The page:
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The recent presidential election was the most expensive in world history. Aided with
oodles of (sometimes) questionable money and a complicit mainstream media, Obama
maintained the fiction of “change” and renaissance to win. Now what?

Without even factoring in the unanticipated, inevitable mega-crisis, President Obama sits
down to an already overfull plate.

  • Gaza/Israel-Hamas: The ubiquitous
    “Mideast problem” is yet further
    exacerbated and past harsh rhetoric and
    perpetual reciprocal killings escalate.

  • China, Russia, North Korea, and Cuba.

  • Economy is in the toilet and billion-dollar
    bailouts seem to be the coming rage,
    notwithstanding the inevitable reality that
    “someone” is going to have to come up with
    that trillion dollars.

  • Congressional hubris (Click here to read the article), already a stage four
    carcinogenic, seems poised for a power induced “my way or the highway” jihad
    against their constituents.

  • The EU (that Peter Hitchens once called the next Soviet Union) continues to
    solidify their economic clout, primarily by undermining U.S. strengths.

Such is a long and very incomplete list of what President Obama will find in his morning
briefing folder when he plops down in the oval office.

Lonely at the Top?
Historian Jay Wink crystallized the loneliness of the Oval Office in The Wall Street
. (Click here to read the article.)

“The day after Abraham Lincoln's election, he assembled a gaggle of reporters and
boisterously declared, ‘Well boys, your troubles are now over; mine have only just
begun.’” And that, Jack, is a fact. Wink notes that “the best advisers can't take
momentous decisions out of the president's hands.”

Regardless of how many gray-haired wise men Obama surrounds himself with, ultimately
it will be his call (complete with the attendant consequences) when faced with valued
allies at war, a chemical, biological or nuclear attack on U.S. soil, or natural disaster.

Thomas Jefferson once noted, “No man will ever bring out of the presidency the
reputation which carried him into it.”

No one knows what the next four years will bring. Frankly, I wish the new president well,
and hope and pray that he exceeds expectations and frustrates his critics (yours truly
included). However, despite what we want for the country, conventional wisdom (and the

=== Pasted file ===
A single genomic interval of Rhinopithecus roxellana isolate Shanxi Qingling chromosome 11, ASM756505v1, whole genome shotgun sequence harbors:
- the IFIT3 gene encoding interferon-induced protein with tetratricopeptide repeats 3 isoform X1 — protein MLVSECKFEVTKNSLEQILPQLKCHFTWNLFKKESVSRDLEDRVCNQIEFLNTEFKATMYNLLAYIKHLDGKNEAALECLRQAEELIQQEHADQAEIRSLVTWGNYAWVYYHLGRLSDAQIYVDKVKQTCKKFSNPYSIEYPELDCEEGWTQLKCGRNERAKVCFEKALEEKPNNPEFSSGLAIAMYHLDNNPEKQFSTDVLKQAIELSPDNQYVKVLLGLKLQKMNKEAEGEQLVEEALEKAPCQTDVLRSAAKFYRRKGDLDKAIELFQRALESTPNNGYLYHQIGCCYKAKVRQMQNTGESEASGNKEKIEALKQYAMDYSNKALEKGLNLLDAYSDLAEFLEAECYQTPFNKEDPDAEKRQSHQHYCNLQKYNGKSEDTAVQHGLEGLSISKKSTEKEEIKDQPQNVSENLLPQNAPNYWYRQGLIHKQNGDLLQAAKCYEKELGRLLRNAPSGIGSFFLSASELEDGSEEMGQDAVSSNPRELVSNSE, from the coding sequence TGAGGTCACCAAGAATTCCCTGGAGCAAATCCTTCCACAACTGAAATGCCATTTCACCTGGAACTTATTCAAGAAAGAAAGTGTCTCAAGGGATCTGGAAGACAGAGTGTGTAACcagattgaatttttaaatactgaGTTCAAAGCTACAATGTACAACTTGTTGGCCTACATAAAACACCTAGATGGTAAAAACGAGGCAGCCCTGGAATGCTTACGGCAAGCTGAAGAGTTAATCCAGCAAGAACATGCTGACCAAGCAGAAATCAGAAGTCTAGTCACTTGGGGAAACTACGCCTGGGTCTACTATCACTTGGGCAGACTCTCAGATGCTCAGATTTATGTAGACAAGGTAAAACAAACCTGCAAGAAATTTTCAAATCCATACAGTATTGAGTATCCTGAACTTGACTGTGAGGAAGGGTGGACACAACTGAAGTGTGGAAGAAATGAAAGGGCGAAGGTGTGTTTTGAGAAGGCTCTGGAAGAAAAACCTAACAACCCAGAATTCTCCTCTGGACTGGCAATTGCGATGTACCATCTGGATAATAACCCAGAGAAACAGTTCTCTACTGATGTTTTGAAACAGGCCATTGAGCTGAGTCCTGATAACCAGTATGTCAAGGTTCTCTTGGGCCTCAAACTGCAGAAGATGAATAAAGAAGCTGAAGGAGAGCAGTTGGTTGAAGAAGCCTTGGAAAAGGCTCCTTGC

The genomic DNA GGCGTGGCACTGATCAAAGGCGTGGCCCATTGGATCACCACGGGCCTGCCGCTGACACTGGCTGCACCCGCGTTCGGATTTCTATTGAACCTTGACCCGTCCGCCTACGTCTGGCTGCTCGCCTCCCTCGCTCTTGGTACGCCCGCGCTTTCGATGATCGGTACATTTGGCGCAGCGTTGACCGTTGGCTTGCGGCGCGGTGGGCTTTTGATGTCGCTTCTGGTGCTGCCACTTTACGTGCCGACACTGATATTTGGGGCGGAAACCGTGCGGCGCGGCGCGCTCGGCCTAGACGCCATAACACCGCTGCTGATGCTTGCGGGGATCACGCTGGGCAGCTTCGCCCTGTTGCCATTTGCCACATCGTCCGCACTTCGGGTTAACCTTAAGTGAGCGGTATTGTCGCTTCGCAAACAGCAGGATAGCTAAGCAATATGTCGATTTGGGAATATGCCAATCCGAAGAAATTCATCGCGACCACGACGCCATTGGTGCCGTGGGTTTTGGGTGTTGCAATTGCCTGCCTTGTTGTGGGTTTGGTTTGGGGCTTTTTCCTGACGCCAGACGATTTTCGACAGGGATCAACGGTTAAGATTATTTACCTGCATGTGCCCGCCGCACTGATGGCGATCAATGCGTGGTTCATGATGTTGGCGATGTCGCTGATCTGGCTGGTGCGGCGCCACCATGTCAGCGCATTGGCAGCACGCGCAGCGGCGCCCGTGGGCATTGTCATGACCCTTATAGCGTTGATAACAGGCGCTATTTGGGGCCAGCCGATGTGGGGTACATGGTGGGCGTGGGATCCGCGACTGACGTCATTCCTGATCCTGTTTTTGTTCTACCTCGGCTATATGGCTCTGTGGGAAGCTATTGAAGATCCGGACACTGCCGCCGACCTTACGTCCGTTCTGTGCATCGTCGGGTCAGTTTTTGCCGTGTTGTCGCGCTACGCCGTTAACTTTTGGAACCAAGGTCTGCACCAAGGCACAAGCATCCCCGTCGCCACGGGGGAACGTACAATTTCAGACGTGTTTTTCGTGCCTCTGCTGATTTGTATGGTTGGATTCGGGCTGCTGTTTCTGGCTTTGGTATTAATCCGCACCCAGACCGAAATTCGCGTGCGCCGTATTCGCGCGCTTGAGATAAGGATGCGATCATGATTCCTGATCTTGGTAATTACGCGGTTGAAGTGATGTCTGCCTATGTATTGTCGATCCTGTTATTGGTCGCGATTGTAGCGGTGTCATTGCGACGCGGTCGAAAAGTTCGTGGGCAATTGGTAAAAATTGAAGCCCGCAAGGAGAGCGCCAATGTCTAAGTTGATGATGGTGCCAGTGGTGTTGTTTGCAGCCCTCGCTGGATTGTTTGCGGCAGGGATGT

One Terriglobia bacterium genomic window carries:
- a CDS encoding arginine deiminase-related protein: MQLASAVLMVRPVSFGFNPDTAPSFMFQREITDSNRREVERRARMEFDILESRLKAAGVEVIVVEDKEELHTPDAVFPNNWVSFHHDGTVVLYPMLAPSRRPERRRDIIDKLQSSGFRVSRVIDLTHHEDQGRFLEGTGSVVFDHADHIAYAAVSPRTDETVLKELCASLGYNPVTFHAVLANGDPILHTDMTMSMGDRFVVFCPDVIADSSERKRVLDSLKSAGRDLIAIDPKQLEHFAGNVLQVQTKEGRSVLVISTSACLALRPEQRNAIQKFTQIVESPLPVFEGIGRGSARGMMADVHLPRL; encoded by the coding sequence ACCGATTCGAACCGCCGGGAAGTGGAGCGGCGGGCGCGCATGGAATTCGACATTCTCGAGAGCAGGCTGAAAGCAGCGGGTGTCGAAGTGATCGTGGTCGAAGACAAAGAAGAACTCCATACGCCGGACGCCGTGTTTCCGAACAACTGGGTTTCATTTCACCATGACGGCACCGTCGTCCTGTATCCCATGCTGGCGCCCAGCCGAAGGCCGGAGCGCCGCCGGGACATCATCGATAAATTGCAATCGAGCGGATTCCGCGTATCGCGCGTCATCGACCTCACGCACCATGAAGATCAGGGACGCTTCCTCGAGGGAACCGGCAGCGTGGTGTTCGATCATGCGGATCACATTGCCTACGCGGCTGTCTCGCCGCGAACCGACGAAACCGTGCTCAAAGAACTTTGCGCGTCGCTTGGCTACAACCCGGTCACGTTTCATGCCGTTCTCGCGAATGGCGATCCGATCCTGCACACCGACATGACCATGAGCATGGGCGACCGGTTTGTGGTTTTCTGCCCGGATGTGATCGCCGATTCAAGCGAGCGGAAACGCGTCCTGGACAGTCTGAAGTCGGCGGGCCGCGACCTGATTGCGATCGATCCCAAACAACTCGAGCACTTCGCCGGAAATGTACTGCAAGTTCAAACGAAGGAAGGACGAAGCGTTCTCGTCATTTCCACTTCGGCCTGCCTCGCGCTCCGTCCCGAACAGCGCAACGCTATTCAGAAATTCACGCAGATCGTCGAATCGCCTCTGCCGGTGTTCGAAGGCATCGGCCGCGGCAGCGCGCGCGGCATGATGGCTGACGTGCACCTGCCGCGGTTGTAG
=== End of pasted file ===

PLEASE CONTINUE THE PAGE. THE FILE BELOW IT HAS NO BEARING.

systemic “jones” for spending, suggests Obama has the potential of overshadowing
Jimmy Carter.

    Lessons from the Past
    Abraham Lincoln correctly observed:

    You cannot bring about prosperity by discouraging thrift.
    You cannot strengthen the weak by weakening the
    You cannot help the wage earner by pulling down the
    wage payer.
    You cannot further the brotherhood of many by
    encouraging class hatred.
    You cannot help the poor by destroying the rich.
    You cannot keep out of trouble by spending more than
    you earn.
    You cannot build character and courage by taking away
    man's initiative and independence.
You cannot help men permanently by doing for them what they could and should do for

And yet the articulated agenda of the incoming administration is, discourage thrift to gain
prosperity; weaken the strong to strengthen the weak; put down the wage payer to help
the earner; encourage class hatred to further the brotherhood of many; destroy the rich
to help the poor; spend what we don’t have to get out of trouble created by spending;
destroy initiative and independence; and abandon self reliance so Big Brother can take
care of you?

Stuff happens and things change. Wants, needs and desires inevitably are overwhelmed
by inertia.

Hey, George W. Bush, campaigned on
humility in foreign policy. That was his
articulated want and desire.

Then 9/11 happened and suddenly his
policy is to impose democracy globally
whether recipients of his largess wanted it
or not. Stuff happens and things change.

It has always been fascinating that running
for office requires two (often diametrically
opposed) skill sets.

First, the candidate must be a great salesman. They have to establish rapport,
proselytize, and overcome objections at the same time.

However, if or when elected, the skills required to manage as the executive are very
different and not often transferable. “Despite his many talents, Mr. Obama's presidency
will almost certainly be a tall order given his lack of experience,” said Wink.

Ambrose Bierce said, "The hardest tumble a man can make is to fall over his own bluff."
Geoff Metcalf is a
nationally syndicated
radio talk show host.

He is a veteran media
performer with an
eclectic professional
background covering a
wide spectrum of radio,
television, magazine,
and newspapers.

A former Green Beret
and retired Army
office, he is in great
demand as a speaker.

Metcalf is a published
author of both fiction
The Terrorist Killers)
and non-fiction (
In The
). He was a
columnist for the
Sacramento Union and
an editorial writer for
Evening Times in
Rhode Island.

Currently he is a regular
weekly columnist for
several on line
publications including
NewsMax.    In addition to
his prodigious writing
and broadcasting
assignments, he is an
avid hunter, fisherman,
black belt martial artists,
literature and jazz buff.

Geoff is a recipient of
the NRA Defender of
Freedom Award, and
numerous community

© 2009 Newsmax.
All rights reserved.
Used by permission from
the author.
           ...Obama Faces Long Road

Reality looms just around the corner as President-elect
Obama prepares for his coronation/inaugural.

As the confluence of saying and doing approaches, one
is reminded of the final scene in the 1972 Robert Redford
The Candidate, when after finally winning the
election he wasn’t supposed to, the winner is seen turning
to his campaign poobah and asking, “Marvin . . . What do
we do now?”